• aerosol;
  • light scattering;
  • mineral dust;
  • remote sensing;
  • T-matrix method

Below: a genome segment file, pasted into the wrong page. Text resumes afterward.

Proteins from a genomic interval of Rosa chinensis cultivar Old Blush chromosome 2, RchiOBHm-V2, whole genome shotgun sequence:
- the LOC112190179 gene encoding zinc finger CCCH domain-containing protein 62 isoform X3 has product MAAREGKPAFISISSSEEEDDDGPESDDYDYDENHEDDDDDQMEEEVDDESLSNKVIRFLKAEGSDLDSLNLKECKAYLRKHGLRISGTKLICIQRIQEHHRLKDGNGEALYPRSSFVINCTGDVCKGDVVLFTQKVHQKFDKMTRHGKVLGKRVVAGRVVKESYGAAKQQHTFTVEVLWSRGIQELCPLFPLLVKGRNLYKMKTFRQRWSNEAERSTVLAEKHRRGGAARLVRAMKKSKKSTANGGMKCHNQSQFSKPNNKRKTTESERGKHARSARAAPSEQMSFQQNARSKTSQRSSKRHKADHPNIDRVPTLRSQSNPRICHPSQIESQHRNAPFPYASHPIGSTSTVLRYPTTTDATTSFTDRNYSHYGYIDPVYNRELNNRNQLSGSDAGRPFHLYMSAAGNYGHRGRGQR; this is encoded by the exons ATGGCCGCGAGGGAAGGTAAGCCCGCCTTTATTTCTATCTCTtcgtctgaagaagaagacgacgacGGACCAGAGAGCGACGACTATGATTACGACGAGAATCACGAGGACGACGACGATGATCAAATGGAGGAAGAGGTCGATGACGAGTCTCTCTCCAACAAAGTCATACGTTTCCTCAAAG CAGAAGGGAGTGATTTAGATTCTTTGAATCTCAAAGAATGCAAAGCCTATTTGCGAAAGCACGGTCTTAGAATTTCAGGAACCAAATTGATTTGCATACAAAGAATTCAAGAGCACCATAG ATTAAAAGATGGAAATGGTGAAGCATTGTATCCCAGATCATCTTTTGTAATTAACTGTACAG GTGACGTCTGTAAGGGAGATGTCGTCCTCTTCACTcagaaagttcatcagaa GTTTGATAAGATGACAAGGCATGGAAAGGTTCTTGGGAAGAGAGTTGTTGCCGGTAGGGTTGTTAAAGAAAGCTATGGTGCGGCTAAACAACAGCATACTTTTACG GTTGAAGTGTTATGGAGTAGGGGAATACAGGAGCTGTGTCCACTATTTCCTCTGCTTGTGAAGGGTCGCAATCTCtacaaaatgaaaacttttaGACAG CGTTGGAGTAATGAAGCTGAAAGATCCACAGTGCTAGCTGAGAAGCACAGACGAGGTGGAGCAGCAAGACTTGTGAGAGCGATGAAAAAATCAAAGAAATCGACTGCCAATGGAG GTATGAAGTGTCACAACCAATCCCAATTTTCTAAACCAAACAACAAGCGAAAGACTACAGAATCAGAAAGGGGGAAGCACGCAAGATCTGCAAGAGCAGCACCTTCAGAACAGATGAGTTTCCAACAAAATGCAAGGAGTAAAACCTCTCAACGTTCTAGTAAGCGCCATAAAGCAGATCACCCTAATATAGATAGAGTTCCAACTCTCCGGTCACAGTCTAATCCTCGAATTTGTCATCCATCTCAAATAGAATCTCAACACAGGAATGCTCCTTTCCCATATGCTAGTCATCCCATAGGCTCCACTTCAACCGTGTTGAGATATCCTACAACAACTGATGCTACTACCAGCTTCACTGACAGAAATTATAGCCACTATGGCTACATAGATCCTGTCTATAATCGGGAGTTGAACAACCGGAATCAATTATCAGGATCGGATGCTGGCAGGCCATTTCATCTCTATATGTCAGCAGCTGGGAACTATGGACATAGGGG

[1] Optical properties, including infrared (IR) extinction and visible light scattering of mineral dust aerosol, are measured experimentally and compared to modeling results using T-matrix theory. The work includes studies of complex, authentic field samples of Saharan sand, Iowa loess, and Arizona road dust (ARD). Particle size distributions and aerosol optical properties are measured simultaneously. These authentic dust samples are treated as external mixtures of mineral components. The mineral compositions for the Saharan sand and Iowa loess samples have been reported by Laskina et al. [2012], and the mineralogy for ARD is derived here using a similar method. T-matrix-based simulations, using measured particle size distributions and a priori particle shape models, are carried out for each mineral component of the authentic samples. The simulated optical properties for the complex dust mixtures are obtained by a weighted average of the properties of the mineral components, based on a given sample mineralogy. T-matrix simulations are then directly compared with the measured IR extinction spectra and visible light scattering phase function and linear polarization profiles for each sample. Generally good agreement between experiment and theory is obtained. Model simulations that account for differences in particle shape with mineralogy and include a broad range of eccentric spheroid shape parameters offer a significant improvement over more commonly applied models that ignore variations in particle shape with size or mineralogy and include only a moderate range of shape parameters.